And while we could spend hours and hours going over the specifics of Stoicism, I think too much information at once can often lead to an undue amount of stress. That would, obviously, defeat the purpose of our whole investigation.

So let’s settle for an abridged definition of Stoicism and then we will go right into a few stoic lessons that you can apply to your every day life to become just a little less anxious.


What Is Stoicism?

Stoicism is a brand of philosophy that focuses almost exclusively on the areas of ethics, virtues, and the very difficult task of living a good life. Stoicism as a way of life would originate in Greece, as most philosophy does, in the later years of the Hellenistic age and would gain momentum right up to the height of the Roman Empire.

XXX
The founder was Zeno of Citium, a Greek philosopher who began his lecturing days not long after the death of Aristotle in 322 BCE. While Zeno was the founder of the Stoicism, he is often eclipsed by some of the more prolific stoic authors of the Roman empire. Among these are Epictetus, Seneca the younger, and the emperor Marcus Aurelius.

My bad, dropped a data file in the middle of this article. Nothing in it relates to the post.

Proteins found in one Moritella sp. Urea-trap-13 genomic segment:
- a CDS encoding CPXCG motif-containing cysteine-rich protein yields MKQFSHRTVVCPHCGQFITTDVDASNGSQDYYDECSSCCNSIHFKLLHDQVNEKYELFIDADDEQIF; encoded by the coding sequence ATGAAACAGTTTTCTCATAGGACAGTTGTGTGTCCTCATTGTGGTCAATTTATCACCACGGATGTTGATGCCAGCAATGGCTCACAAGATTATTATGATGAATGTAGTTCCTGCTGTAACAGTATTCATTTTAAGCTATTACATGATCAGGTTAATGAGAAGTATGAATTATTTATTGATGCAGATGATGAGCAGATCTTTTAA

Stoicism taught, above all else, that we ought to live according to nature. They believed that there was a great design to the universe and that nature was the highest form of perfection. Nothing inconsequential happens within the world, everything is, in one way or another, part of some perfectly constructed plan.

Additionally, living according to nature means that we ought to live according to our human nature. What is our human nature? Well, it is our ability to think rationally and our need to pursue wisdom and understanding. We will be supremely happy when we are living according to our human nature. All other things we might find, wealth and money for instance, will never truly make us live a good life.

Sound good so far? Of course it does. So if you want to live stress free and stoically, you might want to follow these simple rules.


Rule #1 Recognize that which you have control over

Do you want to know who is very good at living a stoic life? Recovering alcoholics have this down pat. If you have ever spent time around recovering alcoholics or, like me, ever worked in a facility for addiction treatment, then you have probably heard the following phrase:

God grand me the serenity to accept the things I cannot change, the courage to change the things I can, and the wisdom to know the difference.

What is interesting about that expression, is that it almost perfectly summarizes our first rule of living a stress free, stoic life. The first thing we have to do is recognize what we have control over and what we do not.

Let’s say you are stuck in traffic, the cars are stacked one on top of the other for miles. Now, you could very easily become disheartened by such a situation. Perhaps the stress could get to you and you could start tearing out your hair. But now let’s ask another question.